Dr. Luis Ribera, an agricultural economist at the Texas AgriLife Research and Extension Center at Weslaco, suggests that an inexpensive labor force and good growing conditions in China and other countries can lead to increased risk of contaminated food.  He was recently in China to discuss the new Food Safety Modernization Act (FSMA), signed into law last year by President Obama. “What this law basically says about imported fresh produce is that the importer/broker who imports fresh produce from overseas into the U.S. is now liable for that produce once it’s in the U.S.,” according to Ribera.

The new FSMA law sets food safety standards on production, harvesting, handling and packaging on all produce, including imports, Ribera said. Until now, such standards had just been guidelines. Ribera is working on a project that to measure the impact of FSMA on fruit and vegetable production in the USA, as well as any impact on produce imports.  He concludes that he suspects the new rules – many of which are still in development by the government –  will likely increase the cost of production for fruits and vegetables, both domestically and overseas.

He could be right, but it doesn’t have to be that way.  In fact, you can essentially get traceability solutions for free.  How?

A significant portion of produce goes to waste each year (Forbes says it is $35 billion.  A GS1 article says IBM estimates it closer to $458 billion.)  This waste is due to spoilage, as much of half of which can be attributed to improper temperature management across the supply chain – a challenge made worse by the longer trips associated with importing food from Asia or other parts of the world that can increase the risk of spoilage or food safety problems.  By implementing pallet-level temperature monitoring and management solutions you can significantly reduce the amount of food wasted in the supply chain and generate more revenue…more than enough to rapidly recover the investment in the solutions.  One case study we published showed that the customer was able to pay for the solution in a single growing season.  The beauty of it is that, along with reducing waste and shrink, the solution also automatically provides you with  traceability data.  It doesn’t cost extra…it’s part of the solution’s benefits.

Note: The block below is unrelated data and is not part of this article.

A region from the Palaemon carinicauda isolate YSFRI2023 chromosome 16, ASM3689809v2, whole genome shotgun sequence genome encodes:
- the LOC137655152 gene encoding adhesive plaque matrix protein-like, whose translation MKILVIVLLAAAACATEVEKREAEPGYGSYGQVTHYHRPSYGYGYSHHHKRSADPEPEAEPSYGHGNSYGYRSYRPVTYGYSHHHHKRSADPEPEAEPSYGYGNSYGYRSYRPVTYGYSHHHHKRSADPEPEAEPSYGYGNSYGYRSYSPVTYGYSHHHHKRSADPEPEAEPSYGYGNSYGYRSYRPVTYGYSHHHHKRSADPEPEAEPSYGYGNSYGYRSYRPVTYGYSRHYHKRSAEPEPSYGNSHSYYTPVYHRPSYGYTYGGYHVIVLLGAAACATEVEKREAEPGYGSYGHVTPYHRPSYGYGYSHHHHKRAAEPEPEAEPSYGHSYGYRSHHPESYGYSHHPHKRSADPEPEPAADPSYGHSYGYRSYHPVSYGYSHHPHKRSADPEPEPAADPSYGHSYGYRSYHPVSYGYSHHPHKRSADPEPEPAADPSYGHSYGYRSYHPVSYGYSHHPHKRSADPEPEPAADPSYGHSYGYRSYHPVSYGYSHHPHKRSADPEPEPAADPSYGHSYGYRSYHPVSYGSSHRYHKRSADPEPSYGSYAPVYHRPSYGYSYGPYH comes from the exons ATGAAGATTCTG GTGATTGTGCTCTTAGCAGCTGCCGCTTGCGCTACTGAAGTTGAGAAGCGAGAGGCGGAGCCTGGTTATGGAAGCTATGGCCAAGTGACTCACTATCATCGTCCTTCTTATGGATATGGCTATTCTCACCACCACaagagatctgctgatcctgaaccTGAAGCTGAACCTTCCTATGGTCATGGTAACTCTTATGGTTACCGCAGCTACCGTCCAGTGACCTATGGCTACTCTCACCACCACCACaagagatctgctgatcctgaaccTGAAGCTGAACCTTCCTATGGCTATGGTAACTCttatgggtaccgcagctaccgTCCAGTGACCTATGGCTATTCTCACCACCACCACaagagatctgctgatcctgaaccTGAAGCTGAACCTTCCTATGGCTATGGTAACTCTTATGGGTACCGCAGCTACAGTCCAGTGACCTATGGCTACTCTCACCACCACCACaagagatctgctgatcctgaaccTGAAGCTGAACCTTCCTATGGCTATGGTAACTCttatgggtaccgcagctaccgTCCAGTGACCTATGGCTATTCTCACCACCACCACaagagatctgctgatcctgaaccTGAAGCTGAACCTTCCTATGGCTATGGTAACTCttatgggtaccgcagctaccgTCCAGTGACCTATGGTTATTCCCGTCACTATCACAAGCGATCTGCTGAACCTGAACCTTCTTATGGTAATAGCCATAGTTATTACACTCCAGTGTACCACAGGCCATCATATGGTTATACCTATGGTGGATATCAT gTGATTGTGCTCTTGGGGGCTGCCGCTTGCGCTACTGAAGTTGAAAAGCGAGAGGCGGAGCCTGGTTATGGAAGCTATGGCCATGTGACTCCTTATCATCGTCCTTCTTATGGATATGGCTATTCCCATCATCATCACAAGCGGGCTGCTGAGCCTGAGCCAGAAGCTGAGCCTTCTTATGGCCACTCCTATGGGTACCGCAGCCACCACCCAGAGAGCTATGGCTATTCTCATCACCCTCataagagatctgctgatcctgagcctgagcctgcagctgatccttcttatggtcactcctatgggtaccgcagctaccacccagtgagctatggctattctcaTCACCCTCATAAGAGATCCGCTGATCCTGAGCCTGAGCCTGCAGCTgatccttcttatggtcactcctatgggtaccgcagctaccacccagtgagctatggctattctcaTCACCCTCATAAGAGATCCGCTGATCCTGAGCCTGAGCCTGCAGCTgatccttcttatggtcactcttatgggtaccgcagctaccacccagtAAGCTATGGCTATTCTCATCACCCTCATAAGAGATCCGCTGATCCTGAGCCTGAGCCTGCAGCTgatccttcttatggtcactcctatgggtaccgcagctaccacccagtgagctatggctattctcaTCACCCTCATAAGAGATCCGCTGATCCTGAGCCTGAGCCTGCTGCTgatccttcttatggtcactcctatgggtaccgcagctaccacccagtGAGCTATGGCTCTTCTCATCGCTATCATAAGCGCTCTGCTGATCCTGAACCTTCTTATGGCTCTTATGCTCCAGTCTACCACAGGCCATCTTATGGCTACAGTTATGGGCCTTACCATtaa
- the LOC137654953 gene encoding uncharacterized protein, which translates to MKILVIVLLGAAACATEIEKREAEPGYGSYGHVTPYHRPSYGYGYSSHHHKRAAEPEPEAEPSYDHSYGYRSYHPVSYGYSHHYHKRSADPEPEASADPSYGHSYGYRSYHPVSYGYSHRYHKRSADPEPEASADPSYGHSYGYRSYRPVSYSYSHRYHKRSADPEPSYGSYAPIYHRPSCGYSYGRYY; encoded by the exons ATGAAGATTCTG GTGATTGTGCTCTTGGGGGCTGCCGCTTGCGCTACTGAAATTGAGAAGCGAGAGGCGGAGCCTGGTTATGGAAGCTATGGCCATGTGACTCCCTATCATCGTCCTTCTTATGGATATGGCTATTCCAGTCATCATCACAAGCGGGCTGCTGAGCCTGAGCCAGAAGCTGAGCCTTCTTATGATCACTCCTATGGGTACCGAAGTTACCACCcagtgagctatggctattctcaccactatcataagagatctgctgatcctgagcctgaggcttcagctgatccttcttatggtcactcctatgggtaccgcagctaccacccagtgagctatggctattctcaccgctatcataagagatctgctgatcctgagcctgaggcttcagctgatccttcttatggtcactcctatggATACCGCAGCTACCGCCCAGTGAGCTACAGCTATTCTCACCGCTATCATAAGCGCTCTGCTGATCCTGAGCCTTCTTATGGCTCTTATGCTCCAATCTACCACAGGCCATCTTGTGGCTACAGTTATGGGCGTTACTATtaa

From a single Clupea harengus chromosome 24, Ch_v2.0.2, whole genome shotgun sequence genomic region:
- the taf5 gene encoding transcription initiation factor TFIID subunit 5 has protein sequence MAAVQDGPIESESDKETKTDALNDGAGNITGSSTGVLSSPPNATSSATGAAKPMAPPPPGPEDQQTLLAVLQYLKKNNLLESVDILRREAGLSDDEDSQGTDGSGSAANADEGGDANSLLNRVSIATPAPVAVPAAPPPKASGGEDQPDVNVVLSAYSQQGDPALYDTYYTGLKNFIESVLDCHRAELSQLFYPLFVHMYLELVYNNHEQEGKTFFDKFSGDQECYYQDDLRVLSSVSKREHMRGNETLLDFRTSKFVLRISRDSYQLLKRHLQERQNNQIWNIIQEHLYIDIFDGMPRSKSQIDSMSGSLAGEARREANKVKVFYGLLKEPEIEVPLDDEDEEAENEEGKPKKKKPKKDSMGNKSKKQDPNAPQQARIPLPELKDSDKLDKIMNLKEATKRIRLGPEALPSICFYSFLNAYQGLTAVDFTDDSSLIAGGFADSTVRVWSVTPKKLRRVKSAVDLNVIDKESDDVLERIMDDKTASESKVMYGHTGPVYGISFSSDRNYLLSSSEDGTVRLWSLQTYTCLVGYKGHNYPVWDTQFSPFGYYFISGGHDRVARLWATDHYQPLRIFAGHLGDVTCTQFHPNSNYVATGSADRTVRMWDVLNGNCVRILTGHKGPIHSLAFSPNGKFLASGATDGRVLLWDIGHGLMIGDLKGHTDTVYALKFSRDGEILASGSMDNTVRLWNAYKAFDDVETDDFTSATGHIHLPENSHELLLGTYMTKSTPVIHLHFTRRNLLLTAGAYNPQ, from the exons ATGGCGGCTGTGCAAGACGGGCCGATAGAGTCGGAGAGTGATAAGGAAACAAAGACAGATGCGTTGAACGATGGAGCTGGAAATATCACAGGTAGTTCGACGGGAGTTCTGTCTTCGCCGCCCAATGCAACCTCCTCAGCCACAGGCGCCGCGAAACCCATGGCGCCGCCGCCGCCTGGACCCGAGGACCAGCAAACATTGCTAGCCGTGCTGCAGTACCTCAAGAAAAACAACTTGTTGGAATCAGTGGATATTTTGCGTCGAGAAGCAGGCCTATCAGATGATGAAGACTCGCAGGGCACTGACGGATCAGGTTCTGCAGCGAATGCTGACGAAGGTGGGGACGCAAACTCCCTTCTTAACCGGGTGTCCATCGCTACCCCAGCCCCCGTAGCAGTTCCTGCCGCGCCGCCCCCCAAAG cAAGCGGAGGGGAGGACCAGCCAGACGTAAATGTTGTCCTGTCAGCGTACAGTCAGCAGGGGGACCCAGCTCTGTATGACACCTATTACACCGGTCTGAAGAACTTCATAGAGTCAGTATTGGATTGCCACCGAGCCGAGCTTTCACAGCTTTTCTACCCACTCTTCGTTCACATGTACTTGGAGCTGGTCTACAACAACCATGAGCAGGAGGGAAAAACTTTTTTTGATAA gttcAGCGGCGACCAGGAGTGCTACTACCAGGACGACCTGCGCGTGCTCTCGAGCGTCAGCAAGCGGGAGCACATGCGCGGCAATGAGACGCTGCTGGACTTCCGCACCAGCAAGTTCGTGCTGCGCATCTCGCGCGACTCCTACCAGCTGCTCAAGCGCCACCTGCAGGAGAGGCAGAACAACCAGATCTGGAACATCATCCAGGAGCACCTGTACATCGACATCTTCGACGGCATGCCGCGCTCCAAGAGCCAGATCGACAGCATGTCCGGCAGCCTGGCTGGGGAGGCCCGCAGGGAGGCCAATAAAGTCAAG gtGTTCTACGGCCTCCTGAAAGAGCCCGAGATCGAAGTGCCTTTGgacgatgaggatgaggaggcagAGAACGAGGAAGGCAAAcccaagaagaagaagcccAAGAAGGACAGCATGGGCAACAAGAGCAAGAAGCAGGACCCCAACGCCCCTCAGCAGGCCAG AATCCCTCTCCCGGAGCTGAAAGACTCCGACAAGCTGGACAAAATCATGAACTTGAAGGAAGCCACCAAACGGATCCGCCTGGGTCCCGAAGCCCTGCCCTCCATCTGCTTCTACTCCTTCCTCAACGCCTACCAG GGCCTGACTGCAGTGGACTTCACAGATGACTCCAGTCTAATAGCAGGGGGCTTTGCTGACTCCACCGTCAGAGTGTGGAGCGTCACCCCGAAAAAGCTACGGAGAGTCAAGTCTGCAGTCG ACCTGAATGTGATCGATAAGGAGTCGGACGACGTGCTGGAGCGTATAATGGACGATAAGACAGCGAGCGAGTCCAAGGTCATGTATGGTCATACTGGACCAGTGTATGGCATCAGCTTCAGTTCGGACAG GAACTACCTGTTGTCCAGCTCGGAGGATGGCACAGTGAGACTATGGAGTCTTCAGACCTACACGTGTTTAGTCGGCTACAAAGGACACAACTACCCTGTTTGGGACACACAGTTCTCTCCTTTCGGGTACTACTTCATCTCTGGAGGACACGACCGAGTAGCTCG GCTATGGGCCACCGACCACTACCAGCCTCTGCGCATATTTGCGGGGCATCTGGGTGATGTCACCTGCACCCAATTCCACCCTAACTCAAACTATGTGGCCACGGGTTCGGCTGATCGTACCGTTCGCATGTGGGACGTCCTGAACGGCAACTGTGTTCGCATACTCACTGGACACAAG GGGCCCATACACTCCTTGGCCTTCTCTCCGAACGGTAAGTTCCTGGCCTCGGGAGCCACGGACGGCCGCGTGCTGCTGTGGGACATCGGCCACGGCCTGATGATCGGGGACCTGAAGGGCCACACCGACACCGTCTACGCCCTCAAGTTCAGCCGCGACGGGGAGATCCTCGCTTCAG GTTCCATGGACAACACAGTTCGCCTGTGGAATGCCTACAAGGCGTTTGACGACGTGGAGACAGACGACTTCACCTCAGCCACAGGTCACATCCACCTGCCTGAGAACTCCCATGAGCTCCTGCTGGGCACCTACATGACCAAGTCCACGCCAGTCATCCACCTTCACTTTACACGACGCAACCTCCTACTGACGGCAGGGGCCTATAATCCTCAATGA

You can learn more about how this works by clicking here or you can email me.

Kevin Payne

Senior Director of Marketing